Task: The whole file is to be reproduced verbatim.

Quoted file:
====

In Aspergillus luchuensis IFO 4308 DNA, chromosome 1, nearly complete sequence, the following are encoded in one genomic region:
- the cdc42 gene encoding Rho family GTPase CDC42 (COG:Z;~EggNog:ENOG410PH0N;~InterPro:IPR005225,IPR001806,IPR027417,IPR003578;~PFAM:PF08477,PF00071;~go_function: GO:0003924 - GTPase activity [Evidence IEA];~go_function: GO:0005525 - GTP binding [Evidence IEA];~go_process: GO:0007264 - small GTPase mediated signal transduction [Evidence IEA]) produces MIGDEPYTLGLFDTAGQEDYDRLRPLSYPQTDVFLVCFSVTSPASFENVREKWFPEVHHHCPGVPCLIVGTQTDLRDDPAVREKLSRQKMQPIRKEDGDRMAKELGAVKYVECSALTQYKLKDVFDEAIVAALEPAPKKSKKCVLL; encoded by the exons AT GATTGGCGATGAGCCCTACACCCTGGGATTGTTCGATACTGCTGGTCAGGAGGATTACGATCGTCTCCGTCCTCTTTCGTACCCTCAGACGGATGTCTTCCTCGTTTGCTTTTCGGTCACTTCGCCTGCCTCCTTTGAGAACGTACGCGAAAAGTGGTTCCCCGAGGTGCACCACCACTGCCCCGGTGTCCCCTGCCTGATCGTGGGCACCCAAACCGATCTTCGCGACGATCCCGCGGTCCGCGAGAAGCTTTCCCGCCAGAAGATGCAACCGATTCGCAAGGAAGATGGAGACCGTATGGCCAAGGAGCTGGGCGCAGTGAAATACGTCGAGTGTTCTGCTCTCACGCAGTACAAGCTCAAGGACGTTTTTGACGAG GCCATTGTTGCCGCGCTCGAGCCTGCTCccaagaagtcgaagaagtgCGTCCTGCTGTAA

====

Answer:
In Aspergillus luchuensis IFO 4308 DNA, chromosome 1, nearly complete sequence, the following are encoded in one genomic region:
- the cdc42 gene encoding Rho family GTPase CDC42 (COG:Z;~EggNog:ENOG410PH0N;~InterPro:IPR005225,IPR001806,IPR027417,IPR003578;~PFAM:PF08477,PF00071;~go_function: GO:0003924 - GTPase activity [Evidence IEA];~go_function: GO:0005525 - GTP binding [Evidence IEA];~go_process: GO:0007264 - small GTPase mediated signal transduction [Evidence IEA]) produces MIGDEPYTLGLFDTAGQEDYDRLRPLSYPQTDVFLVCFSVTSPASFENVREKWFPEVHHHCPGVPCLIVGTQTDLRDDPAVREKLSRQKMQPIRKEDGDRMAKELGAVKYVECSALTQYKLKDVFDEAIVAALEPAPKKSKKCVLL; encoded by the exons AT GATTGGCGATGAGCCCTACACCCTGGGATTGTTCGATACTGCTGGTCAGGAGGATTACGATCGTCTCCGTCCTCTTTCGTACCCTCAGACGGATGTCTTCCTCGTTTGCTTTTCGGTCACTTCGCCTGCCTCCTTTGAGAACGTACGCGAAAAGTGGTTCCCCGAGGTGCACCACCACTGCCCCGGTGTCCCCTGCCTGATCGTGGGCACCCAAACCGATCTTCGCGACGATCCCGCGGTCCGCGAGAAGCTTTCCCGCCAGAAGATGCAACCGATTCGCAAGGAAGATGGAGACCGTATGGCCAAGGAGCTGGGCGCAGTGAAATACGTCGAGTGTTCTGCTCTCACGCAGTACAAGCTCAAGGACGTTTTTGACGAG GCCATTGTTGCCGCGCTCGAGCCTGCTCccaagaagtcgaagaagtgCGTCCTGCTGTAA